The impact of larviciding and biological control in suppressing the immature mosquito population.
The impact of larviciding and biological control is modeled by the impact it has on early instars, late instars, and pupae which reside in aquatic habitats where these interventions are applied alone and/or in combination. The early and late instar and pupal stages–E, L and P–are divided into El, Ebc, El,bc, Ll, Lbc, Ll,bc, Pl, Pbc and Pl,bc to represent immature stages in breeding sites where larviciding and biological control  are applied alone and in combination for the three mosquito stages respectively (the subscript l represents larviciding alone, bc represents biological control alone, l, bc represents both, and l, bc, 0 represent neither). The effectiveness of each intervention at a given coverage is captured by its ability to increase the death rate of immature forms by multiplying these by a factor allowing for increased death rate due to biological control, ζbc, or larviciding, ζl. It is assumed that the two interventions act independently to each other so that the impact of combined interventions is obtained by multiplying the two factors allowing for increased death rate together, i.e. ζl ζbc.
Targeting mosquitoes while mating
After emergence, female mosquitoes mate in flight with male mosquitoes, which normally gather in swarms at specific mating sites over landmarks . We can target male mosquito swarms by increasing the male mosquito death rate using targeted space spray with insecticides. As the number of adult male mosquitoes decreases, it becomes more difficult for adult female mosquitoes to find a mate, and hence the egg-laying rate of adult females decreases. In order to incorporate this intervention, we have used a simple sigmoidal function to describe the relationship between the egg-laying rate of female mosquitoes and the ratio of male and female adult mosquitoes.
Targeting mosquitoes while searching for blood
Mosquitoes can be targeted while host seeking by using ATSBs, space spraying and/or odor baited traps. These interventions can all increase the mosquito death rate, hence decreasing the probability of a mosquito surviving the host-seeking process and resulting in a decline in the mosquito population size.
Estimating the impact of attractive toxic sugar baits and space spraying on host-seeking mosquitoes.
Mosquitoes feed frequently on plants and other sugar sources, providing an opportunity to attract and kill them using ATSB-sprayed plants or other baits while host-seeking outdoors. Sugar is a major source of energy for female mosquitoes and the sole energy source for males [31, 32]. The impact of ATSBs on female mosquitoes is modeled by their ability to increase mosquito death rate by a known factor ζATSB when mosquitoes feed on ATSB-sprayed plants. On the other hand, space spraying can be used to target outdoor host-seeking mosquitoes by increasing mosquito natural death rate by a factor, ζSS. The impact of these interventions is computed when each intervention is used alone or in combination assuming independent coverage of each intervention.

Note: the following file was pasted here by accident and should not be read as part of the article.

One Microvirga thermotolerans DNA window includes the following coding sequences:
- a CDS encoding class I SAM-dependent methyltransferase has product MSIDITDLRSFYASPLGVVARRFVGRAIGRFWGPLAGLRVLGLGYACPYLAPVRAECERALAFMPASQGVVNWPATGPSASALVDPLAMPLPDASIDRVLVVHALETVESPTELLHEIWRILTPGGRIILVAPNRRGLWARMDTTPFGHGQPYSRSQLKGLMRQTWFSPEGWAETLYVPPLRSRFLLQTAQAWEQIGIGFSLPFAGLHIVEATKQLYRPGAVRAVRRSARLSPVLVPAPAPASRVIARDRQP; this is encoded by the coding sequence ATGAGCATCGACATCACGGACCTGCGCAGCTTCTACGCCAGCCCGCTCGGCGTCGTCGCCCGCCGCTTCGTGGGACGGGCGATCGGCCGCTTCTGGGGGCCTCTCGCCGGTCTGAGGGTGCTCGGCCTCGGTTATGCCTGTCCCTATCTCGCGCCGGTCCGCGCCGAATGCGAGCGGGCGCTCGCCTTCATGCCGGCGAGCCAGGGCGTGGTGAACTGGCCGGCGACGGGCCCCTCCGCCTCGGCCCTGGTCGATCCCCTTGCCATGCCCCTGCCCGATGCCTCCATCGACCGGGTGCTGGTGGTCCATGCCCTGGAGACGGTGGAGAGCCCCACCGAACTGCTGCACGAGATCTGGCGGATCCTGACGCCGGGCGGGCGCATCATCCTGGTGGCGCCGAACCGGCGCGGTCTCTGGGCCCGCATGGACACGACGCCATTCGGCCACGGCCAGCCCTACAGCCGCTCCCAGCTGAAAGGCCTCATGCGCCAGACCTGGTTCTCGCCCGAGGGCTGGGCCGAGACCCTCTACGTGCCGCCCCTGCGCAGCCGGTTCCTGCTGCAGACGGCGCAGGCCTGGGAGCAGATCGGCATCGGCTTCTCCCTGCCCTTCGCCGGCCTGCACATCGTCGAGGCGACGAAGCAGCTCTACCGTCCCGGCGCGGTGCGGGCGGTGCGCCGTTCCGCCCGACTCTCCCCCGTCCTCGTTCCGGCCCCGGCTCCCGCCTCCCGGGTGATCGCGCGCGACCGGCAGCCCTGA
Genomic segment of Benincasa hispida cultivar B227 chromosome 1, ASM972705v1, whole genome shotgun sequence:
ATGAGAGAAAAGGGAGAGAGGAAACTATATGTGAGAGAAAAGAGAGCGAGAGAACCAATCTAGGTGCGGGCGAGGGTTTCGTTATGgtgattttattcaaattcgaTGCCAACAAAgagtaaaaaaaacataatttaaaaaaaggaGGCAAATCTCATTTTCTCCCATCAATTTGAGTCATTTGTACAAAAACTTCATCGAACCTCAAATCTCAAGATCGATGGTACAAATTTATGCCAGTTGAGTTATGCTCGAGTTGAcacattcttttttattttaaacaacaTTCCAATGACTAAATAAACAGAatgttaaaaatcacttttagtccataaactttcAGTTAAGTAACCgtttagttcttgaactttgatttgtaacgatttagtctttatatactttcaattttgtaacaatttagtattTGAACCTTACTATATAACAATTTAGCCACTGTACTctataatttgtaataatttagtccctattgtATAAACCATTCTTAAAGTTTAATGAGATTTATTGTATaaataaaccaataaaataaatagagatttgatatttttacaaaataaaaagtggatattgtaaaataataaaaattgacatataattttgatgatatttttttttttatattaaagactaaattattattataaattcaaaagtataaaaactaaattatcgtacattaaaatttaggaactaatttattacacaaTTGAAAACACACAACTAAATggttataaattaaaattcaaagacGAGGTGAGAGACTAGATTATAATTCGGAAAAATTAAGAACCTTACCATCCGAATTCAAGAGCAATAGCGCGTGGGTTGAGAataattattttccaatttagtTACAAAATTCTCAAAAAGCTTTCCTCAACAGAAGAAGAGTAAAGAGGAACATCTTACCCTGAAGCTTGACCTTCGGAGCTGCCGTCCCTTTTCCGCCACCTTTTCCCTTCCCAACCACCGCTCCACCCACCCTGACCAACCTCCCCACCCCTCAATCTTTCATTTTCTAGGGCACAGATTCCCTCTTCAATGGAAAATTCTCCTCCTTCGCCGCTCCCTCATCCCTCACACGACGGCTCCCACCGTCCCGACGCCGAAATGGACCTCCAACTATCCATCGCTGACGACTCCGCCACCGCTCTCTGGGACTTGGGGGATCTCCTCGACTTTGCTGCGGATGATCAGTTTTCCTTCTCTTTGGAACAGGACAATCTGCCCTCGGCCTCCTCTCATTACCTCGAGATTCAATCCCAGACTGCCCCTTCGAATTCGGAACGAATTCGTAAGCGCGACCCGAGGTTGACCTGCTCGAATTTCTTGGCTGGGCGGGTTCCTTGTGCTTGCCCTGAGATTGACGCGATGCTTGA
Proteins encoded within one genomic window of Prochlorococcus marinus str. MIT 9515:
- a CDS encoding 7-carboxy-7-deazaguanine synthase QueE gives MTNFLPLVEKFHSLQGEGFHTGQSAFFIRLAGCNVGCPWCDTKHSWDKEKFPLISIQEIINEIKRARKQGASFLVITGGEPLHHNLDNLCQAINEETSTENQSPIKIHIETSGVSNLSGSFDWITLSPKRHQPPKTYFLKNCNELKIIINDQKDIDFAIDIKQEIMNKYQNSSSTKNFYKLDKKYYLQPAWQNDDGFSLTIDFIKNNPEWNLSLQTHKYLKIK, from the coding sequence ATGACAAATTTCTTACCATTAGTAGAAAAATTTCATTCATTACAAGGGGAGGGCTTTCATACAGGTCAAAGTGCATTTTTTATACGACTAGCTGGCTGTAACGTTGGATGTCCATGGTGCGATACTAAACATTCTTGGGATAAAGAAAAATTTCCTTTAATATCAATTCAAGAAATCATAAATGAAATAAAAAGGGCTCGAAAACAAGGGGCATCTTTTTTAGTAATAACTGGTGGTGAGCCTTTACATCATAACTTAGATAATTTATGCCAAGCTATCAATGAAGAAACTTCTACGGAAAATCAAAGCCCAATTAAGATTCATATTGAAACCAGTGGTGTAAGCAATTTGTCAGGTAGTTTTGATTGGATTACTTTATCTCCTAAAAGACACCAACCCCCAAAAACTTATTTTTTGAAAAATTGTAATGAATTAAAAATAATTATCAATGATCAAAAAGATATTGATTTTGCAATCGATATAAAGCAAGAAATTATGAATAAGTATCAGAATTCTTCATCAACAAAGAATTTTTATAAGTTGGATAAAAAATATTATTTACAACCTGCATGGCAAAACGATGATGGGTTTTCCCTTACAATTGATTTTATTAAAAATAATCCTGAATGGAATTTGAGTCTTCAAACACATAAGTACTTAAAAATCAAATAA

Estimating population level effects of odor-baited traps.
The efficacy of odor-baited traps is derived primarily from two complementary characteristics: a) their high attractiveness to mosquitoes compared to attractiveness of humans; and b) their ability to trap and kill mosquitoes which attack them hoping to obtain blood, thus removing these mosquitoes from the host-seeking mosquito population [23, 24]. Thus, odor-baited traps also affect the probability of a mosquito surviving the host-seeking process. The impact of odor-baited traps is modelled by the impact it has in preventing a proportion of mosquito bites that would otherwise occur on humans or non-human hosts. This is modeled by considering: a) the availability of one trap in relation to one human, αt, and b) the ratio of traps to humans, rt.
Targeting mosquitoes while attempting to feed on humans indoors
We describe the impact of indoor interventions, specifically, insecticide treated nets (ITNs), indoor residual spraying (IRS) and housing modification (HM), following the approach of Le Menach et al. . It is assumed that a mosquito can be killed when encountering ITNs or IRS and repelled when encountering any of these three interventions. Repellency results in a longer gonotrophic cycle and hence a slower egg-laying rate and consequently a smaller adult mosquito population size. All modelled house modifications are assumed to repel mosquitoes; but the ability of housing modifications to kill mosquitoes depends on the type of housing modification being implemented—for example houses with treated netting eave baffles are assumed to both kill and repel mosquitoes.
For all three interventions, a mosquito can successfully feed with a given probability, s. The impact of a house with a single intervention or combination of any of two or three is modeled by the potential of the interventions to prevent mosquitoes from feeding by repelling or killing them, as illustrated in Figure C in S1 Appendix. The impact of each intervention is computed, on its own or in combination, assuming independent coverage of each. The impact is also assumed to remain the same throughout the duration of the simulation. The proportion of bites taken by a given vector species indoors is considered, and further divided into the proportion of bites taken on people in bed and otherwise indoors.